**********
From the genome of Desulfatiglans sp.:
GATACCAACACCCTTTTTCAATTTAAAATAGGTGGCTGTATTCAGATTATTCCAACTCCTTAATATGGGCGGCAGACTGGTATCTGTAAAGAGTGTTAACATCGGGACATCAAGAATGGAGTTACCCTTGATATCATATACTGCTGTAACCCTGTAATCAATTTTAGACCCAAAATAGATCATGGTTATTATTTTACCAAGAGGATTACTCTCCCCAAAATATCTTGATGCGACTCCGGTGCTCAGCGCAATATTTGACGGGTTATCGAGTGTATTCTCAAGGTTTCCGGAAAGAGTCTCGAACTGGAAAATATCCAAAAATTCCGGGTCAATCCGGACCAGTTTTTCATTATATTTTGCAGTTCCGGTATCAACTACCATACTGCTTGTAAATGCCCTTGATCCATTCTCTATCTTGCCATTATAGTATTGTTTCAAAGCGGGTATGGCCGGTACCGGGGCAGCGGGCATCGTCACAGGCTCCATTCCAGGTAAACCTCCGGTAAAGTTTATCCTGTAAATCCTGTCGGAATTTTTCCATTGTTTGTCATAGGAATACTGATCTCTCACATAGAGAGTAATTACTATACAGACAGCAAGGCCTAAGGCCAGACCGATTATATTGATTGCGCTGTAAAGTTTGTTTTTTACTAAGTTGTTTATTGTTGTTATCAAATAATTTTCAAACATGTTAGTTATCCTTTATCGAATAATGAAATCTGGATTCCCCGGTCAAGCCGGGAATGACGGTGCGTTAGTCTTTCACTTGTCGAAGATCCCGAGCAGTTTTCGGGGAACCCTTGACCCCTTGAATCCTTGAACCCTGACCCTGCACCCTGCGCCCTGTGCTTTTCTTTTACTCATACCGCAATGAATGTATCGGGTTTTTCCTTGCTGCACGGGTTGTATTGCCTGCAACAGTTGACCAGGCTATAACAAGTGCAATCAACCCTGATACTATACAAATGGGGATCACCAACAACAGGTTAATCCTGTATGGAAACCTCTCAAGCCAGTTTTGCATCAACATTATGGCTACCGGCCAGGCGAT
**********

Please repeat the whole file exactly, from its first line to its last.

From the genome of Desulfatiglans sp.:
GATACCAACACCCTTTTTCAATTTAAAATAGGTGGCTGTATTCAGATTATTCCAACTCCTTAATATGGGCGGCAGACTGGTATCTGTAAAGAGTGTTAACATCGGGACATCAAGAATGGAGTTACCCTTGATATCATATACTGCTGTAACCCTGTAATCAATTTTAGACCCAAAATAGATCATGGTTATTATTTTACCAAGAGGATTACTCTCCCCAAAATATCTTGATGCGACTCCGGTGCTCAGCGCAATATTTGACGGGTTATCGAGTGTATTCTCAAGGTTTCCGGAAAGAGTCTCGAACTGGAAAATATCCAAAAATTCCGGGTCAATCCGGACCAGTTTTTCATTATATTTTGCAGTTCCGGTATCAACTACCATACTGCTTGTAAATGCCCTTGATCCATTCTCTATCTTGCCATTATAGTATTGTTTCAAAGCGGGTATGGCCGGTACCGGGGCAGCGGGCATCGTCACAGGCTCCATTCCAGGTAAACCTCCGGTAAAGTTTATCCTGTAAATCCTGTCGGAATTTTTCCATTGTTTGTCATAGGAATACTGATCTCTCACATAGAGAGTAATTACTATACAGACAGCAAGGCCTAAGGCCAGACCGATTATATTGATTGCGCTGTAAAGTTTGTTTTTTACTAAGTTGTTTATTGTTGTTATCAAATAATTTTCAAACATGTTAGTTATCCTTTATCGAATAATGAAATCTGGATTCCCCGGTCAAGCCGGGAATGACGGTGCGTTAGTCTTTCACTTGTCGAAGATCCCGAGCAGTTTTCGGGGAACCCTTGACCCCTTGAATCCTTGAACCCTGACCCTGCACCCTGCGCCCTGTGCTTTTCTTTTACTCATACCGCAATGAATGTATCGGGTTTTTCCTTGCTGCACGGGTTGTATTGCCTGCAACAGTTGACCAGGCTATAACAAGTGCAATCAACCCTGATACTATACAAATGGGGATCACCAACAACAGGTTAATCCTGTATGGAAACCTCTCAAGCCAGTTTTGCATCAACATTATGGCTACCGGCCAGGCGAT